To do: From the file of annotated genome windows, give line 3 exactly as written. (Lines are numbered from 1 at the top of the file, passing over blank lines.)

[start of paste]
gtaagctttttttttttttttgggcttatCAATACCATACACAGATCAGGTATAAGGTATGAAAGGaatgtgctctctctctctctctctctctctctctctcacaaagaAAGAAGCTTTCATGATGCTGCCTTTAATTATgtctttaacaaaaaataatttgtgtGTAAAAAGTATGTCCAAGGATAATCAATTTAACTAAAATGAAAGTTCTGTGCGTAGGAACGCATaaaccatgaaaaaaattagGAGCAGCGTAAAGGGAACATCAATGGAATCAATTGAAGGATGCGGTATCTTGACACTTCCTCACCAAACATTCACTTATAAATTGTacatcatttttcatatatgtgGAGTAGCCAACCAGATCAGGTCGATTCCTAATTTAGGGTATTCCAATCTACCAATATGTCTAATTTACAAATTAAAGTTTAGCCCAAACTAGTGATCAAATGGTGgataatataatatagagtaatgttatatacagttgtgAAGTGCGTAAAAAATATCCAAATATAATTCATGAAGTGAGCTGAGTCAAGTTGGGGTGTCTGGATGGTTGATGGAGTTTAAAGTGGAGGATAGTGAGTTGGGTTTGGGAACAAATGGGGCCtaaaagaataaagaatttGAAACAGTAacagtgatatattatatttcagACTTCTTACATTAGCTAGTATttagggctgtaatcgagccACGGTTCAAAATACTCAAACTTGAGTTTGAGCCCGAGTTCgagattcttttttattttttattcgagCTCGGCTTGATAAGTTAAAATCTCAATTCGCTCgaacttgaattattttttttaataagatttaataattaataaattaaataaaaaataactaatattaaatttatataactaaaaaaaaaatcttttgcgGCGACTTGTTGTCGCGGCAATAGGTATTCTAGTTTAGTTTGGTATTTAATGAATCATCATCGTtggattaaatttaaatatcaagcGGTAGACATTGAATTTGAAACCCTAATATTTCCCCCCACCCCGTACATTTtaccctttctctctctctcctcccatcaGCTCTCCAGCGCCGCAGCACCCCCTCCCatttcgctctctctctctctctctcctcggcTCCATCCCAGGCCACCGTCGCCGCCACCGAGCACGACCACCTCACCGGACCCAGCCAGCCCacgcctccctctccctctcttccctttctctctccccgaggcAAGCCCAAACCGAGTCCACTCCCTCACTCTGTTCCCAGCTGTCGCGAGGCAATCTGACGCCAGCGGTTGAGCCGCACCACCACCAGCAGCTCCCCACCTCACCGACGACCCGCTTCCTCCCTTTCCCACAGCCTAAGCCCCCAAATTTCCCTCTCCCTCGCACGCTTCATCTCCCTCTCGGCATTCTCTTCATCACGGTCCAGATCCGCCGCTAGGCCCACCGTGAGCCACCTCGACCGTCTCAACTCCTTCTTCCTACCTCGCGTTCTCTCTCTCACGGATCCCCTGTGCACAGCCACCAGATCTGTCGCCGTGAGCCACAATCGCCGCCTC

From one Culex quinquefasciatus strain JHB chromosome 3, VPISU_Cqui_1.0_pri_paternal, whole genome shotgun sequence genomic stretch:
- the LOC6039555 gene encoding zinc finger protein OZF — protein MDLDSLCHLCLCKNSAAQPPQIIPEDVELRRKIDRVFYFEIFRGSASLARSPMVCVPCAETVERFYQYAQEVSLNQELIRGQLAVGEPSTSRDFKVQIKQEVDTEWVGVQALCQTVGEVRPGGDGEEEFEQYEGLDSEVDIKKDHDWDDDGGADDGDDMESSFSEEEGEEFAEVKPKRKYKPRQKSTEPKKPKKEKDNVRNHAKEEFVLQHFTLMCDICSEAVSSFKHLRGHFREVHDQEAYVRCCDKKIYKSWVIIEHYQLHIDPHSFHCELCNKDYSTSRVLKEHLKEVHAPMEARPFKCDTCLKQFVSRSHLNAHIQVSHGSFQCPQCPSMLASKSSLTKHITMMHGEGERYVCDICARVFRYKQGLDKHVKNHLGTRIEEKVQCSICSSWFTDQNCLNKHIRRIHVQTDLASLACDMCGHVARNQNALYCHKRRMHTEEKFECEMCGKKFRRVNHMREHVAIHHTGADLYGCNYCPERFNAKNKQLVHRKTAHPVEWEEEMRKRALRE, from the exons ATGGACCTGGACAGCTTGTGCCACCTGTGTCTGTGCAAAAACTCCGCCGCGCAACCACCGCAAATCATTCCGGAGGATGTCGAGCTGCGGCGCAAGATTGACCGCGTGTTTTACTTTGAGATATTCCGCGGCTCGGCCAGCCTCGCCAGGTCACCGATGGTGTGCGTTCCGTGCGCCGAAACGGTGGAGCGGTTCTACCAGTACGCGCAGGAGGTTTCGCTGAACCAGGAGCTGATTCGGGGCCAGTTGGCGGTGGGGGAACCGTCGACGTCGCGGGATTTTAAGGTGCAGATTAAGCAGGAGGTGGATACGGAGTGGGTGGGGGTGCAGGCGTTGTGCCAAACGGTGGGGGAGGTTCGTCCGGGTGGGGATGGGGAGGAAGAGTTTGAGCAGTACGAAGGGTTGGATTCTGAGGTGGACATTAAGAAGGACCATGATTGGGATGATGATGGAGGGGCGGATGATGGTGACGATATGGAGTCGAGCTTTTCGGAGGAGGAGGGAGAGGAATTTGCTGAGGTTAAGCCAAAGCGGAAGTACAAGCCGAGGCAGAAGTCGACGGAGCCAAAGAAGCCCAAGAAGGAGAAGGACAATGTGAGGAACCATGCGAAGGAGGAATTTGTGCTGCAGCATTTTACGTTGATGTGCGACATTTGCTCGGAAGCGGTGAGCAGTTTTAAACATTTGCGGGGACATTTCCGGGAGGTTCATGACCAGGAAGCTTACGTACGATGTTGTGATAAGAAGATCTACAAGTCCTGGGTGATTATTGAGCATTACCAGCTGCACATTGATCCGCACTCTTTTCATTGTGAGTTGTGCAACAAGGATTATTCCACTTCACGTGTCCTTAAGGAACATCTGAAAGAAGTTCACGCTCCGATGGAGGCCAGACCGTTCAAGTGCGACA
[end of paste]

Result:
- the LOC6039555 gene encoding zinc finger protein OZF — protein MDLDSLCHLCLCKNSAAQPPQIIPEDVELRRKIDRVFYFEIFRGSASLARSPMVCVPCAETVERFYQYAQEVSLNQELIRGQLAVGEPSTSRDFKVQIKQEVDTEWVGVQALCQTVGEVRPGGDGEEEFEQYEGLDSEVDIKKDHDWDDDGGADDGDDMESSFSEEEGEEFAEVKPKRKYKPRQKSTEPKKPKKEKDNVRNHAKEEFVLQHFTLMCDICSEAVSSFKHLRGHFREVHDQEAYVRCCDKKIYKSWVIIEHYQLHIDPHSFHCELCNKDYSTSRVLKEHLKEVHAPMEARPFKCDTCLKQFVSRSHLNAHIQVSHGSFQCPQCPSMLASKSSLTKHITMMHGEGERYVCDICARVFRYKQGLDKHVKNHLGTRIEEKVQCSICSSWFTDQNCLNKHIRRIHVQTDLASLACDMCGHVARNQNALYCHKRRMHTEEKFECEMCGKKFRRVNHMREHVAIHHTGADLYGCNYCPERFNAKNKQLVHRKTAHPVEWEEEMRKRALRE, from the exons ATGGACCTGGACAGCTTGTGCCACCTGTGTCTGTGCAAAAACTCCGCCGCGCAACCACCGCAAATCATTCCGGAGGATGTCGAGCTGCGGCGCAAGATTGACCGCGTGTTTTACTTTGAGATATTCCGCGGCTCGGCCAGCCTCGCCAGGTCACCGATGGTGTGCGTTCCGTGCGCCGAAACGGTGGAGCGGTTCTACCAGTACGCGCAGGAGGTTTCGCTGAACCAGGAGCTGATTCGGGGCCAGTTGGCGGTGGGGGAACCGTCGACGTCGCGGGATTTTAAGGTGCAGATTAAGCAGGAGGTGGATACGGAGTGGGTGGGGGTGCAGGCGTTGTGCCAAACGGTGGGGGAGGTTCGTCCGGGTGGGGATGGGGAGGAAGAGTTTGAGCAGTACGAAGGGTTGGATTCTGAGGTGGACATTAAGAAGGACCATGATTGGGATGATGATGGAGGGGCGGATGATGGTGACGATATGGAGTCGAGCTTTTCGGAGGAGGAGGGAGAGGAATTTGCTGAGGTTAAGCCAAAGCGGAAGTACAAGCCGAGGCAGAAGTCGACGGAGCCAAAGAAGCCCAAGAAGGAGAAGGACAATGTGAGGAACCATGCGAAGGAGGAATTTGTGCTGCAGCATTTTACGTTGATGTGCGACATTTGCTCGGAAGCGGTGAGCAGTTTTAAACATTTGCGGGGACATTTCCGGGAGGTTCATGACCAGGAAGCTTACGTACGATGTTGTGATAAGAAGATCTACAAGTCCTGGGTGATTATTGAGCATTACCAGCTGCACATTGATCCGCACTCTTTTCATTGTGAGTTGTGCAACAAGGATTATTCCACTTCACGTGTCCTTAAGGAACATCTGAAAGAAGTTCACGCTCCGATGGAGGCCAGACCGTTCAAGTGCGACA